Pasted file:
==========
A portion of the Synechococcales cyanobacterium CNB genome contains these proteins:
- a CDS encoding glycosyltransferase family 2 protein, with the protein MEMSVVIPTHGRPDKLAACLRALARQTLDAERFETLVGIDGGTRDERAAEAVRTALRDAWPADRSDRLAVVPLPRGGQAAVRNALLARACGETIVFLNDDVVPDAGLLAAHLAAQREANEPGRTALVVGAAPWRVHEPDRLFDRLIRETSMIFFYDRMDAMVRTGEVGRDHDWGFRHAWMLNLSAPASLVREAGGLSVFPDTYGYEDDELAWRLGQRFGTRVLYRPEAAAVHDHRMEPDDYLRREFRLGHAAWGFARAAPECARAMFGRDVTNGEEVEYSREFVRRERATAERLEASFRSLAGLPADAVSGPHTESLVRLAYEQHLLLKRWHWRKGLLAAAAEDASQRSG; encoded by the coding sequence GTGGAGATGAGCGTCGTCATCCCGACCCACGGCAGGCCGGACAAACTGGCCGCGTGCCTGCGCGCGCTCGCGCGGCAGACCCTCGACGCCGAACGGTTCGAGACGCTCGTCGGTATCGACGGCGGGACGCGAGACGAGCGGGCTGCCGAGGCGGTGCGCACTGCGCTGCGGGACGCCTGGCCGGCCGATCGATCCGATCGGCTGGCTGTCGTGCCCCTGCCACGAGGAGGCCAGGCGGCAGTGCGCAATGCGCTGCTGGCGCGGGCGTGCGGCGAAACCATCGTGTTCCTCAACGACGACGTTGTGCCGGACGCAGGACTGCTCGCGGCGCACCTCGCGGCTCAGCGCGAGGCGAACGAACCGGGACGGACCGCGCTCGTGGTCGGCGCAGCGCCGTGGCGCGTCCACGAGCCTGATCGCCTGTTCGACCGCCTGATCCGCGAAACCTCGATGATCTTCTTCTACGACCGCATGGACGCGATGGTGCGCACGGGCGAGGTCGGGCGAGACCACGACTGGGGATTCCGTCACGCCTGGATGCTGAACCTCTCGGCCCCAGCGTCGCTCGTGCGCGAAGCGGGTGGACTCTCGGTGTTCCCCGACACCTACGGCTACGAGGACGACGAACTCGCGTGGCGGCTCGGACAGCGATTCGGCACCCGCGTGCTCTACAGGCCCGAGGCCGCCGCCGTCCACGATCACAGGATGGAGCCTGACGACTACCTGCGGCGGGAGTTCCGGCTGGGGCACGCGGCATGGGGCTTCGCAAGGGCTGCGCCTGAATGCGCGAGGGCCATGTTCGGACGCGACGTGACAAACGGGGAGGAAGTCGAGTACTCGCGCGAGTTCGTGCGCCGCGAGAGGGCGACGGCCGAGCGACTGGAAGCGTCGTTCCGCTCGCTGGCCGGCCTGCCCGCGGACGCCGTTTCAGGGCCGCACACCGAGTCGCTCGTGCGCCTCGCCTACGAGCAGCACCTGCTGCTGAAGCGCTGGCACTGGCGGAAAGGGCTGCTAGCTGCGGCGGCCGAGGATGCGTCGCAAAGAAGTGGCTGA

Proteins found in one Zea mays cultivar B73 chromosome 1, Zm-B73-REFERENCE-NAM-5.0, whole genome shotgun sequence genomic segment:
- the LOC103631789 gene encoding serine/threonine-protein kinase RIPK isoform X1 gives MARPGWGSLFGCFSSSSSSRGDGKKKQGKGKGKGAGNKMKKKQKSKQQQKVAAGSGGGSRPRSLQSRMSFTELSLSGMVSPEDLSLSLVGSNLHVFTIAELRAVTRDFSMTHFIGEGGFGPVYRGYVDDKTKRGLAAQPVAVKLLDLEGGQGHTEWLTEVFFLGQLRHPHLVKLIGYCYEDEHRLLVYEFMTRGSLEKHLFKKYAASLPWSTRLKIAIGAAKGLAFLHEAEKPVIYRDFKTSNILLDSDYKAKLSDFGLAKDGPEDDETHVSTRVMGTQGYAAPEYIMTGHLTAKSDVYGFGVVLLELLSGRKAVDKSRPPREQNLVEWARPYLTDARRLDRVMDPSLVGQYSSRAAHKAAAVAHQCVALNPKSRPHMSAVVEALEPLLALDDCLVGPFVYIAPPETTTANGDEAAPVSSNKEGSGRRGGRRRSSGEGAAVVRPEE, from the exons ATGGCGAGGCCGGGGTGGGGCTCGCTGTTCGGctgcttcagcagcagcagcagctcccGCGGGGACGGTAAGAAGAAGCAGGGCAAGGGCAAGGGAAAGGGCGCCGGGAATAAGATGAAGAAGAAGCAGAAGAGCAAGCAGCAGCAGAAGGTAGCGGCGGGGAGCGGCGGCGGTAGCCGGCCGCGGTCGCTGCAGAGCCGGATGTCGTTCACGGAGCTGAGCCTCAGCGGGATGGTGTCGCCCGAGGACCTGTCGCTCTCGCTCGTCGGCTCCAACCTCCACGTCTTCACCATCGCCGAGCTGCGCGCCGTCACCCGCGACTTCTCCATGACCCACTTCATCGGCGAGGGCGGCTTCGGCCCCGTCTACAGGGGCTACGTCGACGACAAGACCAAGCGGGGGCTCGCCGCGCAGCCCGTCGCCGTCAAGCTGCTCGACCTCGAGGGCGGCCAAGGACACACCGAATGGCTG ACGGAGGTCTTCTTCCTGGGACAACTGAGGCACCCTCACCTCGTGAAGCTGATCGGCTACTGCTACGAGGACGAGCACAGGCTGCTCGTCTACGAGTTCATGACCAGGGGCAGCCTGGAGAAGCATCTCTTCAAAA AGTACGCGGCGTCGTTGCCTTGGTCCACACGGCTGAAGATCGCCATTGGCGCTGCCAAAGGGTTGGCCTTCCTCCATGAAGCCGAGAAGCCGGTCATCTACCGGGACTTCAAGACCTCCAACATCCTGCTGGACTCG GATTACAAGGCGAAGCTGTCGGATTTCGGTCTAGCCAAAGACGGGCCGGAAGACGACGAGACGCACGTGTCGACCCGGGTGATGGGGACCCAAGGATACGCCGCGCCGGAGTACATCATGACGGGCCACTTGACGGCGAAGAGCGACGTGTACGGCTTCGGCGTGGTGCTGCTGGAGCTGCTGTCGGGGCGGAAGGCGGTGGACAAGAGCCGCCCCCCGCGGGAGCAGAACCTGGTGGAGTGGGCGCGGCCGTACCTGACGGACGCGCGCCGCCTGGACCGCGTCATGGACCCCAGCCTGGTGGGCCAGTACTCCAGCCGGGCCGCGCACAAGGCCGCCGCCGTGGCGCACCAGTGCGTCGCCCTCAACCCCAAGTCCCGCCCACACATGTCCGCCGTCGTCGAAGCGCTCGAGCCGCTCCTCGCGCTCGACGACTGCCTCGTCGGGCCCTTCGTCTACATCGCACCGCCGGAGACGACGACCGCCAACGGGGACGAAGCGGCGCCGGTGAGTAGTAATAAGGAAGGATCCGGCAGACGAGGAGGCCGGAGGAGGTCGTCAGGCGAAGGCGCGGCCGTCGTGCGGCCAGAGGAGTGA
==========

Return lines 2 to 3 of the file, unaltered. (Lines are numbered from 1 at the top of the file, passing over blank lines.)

- a CDS encoding glycosyltransferase family 2 protein, with the protein MEMSVVIPTHGRPDKLAACLRALARQTLDAERFETLVGIDGGTRDERAAEAVRTALRDAWPADRSDRLAVVPLPRGGQAAVRNALLARACGETIVFLNDDVVPDAGLLAAHLAAQREANEPGRTALVVGAAPWRVHEPDRLFDRLIRETSMIFFYDRMDAMVRTGEVGRDHDWGFRHAWMLNLSAPASLVREAGGLSVFPDTYGYEDDELAWRLGQRFGTRVLYRPEAAAVHDHRMEPDDYLRREFRLGHAAWGFARAAPECARAMFGRDVTNGEEVEYSREFVRRERATAERLEASFRSLAGLPADAVSGPHTESLVRLAYEQHLLLKRWHWRKGLLAAAAEDASQRSG; encoded by the coding sequence GTGGAGATGAGCGTCGTCATCCCGACCCACGGCAGGCCGGACAAACTGGCCGCGTGCCTGCGCGCGCTCGCGCGGCAGACCCTCGACGCCGAACGGTTCGAGACGCTCGTCGGTATCGACGGCGGGACGCGAGACGAGCGGGCTGCCGAGGCGGTGCGCACTGCGCTGCGGGACGCCTGGCCGGCCGATCGATCCGATCGGCTGGCTGTCGTGCCCCTGCCACGAGGAGGCCAGGCGGCAGTGCGCAATGCGCTGCTGGCGCGGGCGTGCGGCGAAACCATCGTGTTCCTCAACGACGACGTTGTGCCGGACGCAGGACTGCTCGCGGCGCACCTCGCGGCTCAGCGCGAGGCGAACGAACCGGGACGGACCGCGCTCGTGGTCGGCGCAGCGCCGTGGCGCGTCCACGAGCCTGATCGCCTGTTCGACCGCCTGATCCGCGAAACCTCGATGATCTTCTTCTACGACCGCATGGACGCGATGGTGCGCACGGGCGAGGTCGGGCGAGACCACGACTGGGGATTCCGTCACGCCTGGATGCTGAACCTCTCGGCCCCAGCGTCGCTCGTGCGCGAAGCGGGTGGACTCTCGGTGTTCCCCGACACCTACGGCTACGAGGACGACGAACTCGCGTGGCGGCTCGGACAGCGATTCGGCACCCGCGTGCTCTACAGGCCCGAGGCCGCCGCCGTCCACGATCACAGGATGGAGCCTGACGACTACCTGCGGCGGGAGTTCCGGCTGGGGCACGCGGCATGGGGCTTCGCAAGGGCTGCGCCTGAATGCGCGAGGGCCATGTTCGGACGCGACGTGACAAACGGGGAGGAAGTCGAGTACTCGCGCGAGTTCGTGCGCCGCGAGAGGGCGACGGCCGAGCGACTGGAAGCGTCGTTCCGCTCGCTGGCCGGCCTGCCCGCGGACGCCGTTTCAGGGCCGCACACCGAGTCGCTCGTGCGCCTCGCCTACGAGCAGCACCTGCTGCTGAAGCGCTGGCACTGGCGGAAAGGGCTGCTAGCTGCGGCGGCCGAGGATGCGTCGCAAAGAAGTGGCTGA

Proteins found in one Zea mays cultivar B73 chromosome 1, Zm-B73-REFERENCE-NAM-5.0, whole genome shotgun sequence genomic segment: